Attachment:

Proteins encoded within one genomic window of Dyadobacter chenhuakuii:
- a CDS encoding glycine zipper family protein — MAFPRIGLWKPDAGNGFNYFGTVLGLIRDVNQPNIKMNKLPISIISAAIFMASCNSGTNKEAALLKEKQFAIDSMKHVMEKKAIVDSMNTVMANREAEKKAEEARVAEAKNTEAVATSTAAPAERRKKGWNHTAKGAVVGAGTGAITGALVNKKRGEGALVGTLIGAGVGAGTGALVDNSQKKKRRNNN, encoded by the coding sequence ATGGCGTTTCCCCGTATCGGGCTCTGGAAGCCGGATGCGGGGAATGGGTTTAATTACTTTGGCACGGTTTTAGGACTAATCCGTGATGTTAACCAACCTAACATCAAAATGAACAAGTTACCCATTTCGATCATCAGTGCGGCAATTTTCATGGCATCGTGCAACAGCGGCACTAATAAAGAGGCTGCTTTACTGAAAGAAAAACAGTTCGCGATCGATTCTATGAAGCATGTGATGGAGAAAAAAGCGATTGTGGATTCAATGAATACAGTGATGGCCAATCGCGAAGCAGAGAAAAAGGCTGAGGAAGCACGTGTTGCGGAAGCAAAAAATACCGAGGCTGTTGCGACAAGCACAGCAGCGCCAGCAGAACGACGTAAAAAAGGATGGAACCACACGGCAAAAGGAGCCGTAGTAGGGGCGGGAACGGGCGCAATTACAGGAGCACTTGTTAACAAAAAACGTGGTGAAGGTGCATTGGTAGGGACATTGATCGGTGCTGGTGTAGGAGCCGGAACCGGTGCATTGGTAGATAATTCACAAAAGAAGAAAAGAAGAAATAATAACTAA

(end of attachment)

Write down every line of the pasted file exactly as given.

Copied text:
Proteins encoded within one genomic window of Dyadobacter chenhuakuii:
- a CDS encoding glycine zipper family protein — MAFPRIGLWKPDAGNGFNYFGTVLGLIRDVNQPNIKMNKLPISIISAAIFMASCNSGTNKEAALLKEKQFAIDSMKHVMEKKAIVDSMNTVMANREAEKKAEEARVAEAKNTEAVATSTAAPAERRKKGWNHTAKGAVVGAGTGAITGALVNKKRGEGALVGTLIGAGVGAGTGALVDNSQKKKRRNNN, encoded by the coding sequence ATGGCGTTTCCCCGTATCGGGCTCTGGAAGCCGGATGCGGGGAATGGGTTTAATTACTTTGGCACGGTTTTAGGACTAATCCGTGATGTTAACCAACCTAACATCAAAATGAACAAGTTACCCATTTCGATCATCAGTGCGGCAATTTTCATGGCATCGTGCAACAGCGGCACTAATAAAGAGGCTGCTTTACTGAAAGAAAAACAGTTCGCGATCGATTCTATGAAGCATGTGATGGAGAAAAAAGCGATTGTGGATTCAATGAATACAGTGATGGCCAATCGCGAAGCAGAGAAAAAGGCTGAGGAAGCACGTGTTGCGGAAGCAAAAAATACCGAGGCTGTTGCGACAAGCACAGCAGCGCCAGCAGAACGACGTAAAAAAGGATGGAACCACACGGCAAAAGGAGCCGTAGTAGGGGCGGGAACGGGCGCAATTACAGGAGCACTTGTTAACAAAAAACGTGGTGAAGGTGCATTGGTAGGGACATTGATCGGTGCTGGTGTAGGAGCCGGAACCGGTGCATTGGTAGATAATTCACAAAAGAAGAAAAGAAGAAATAATAACTAA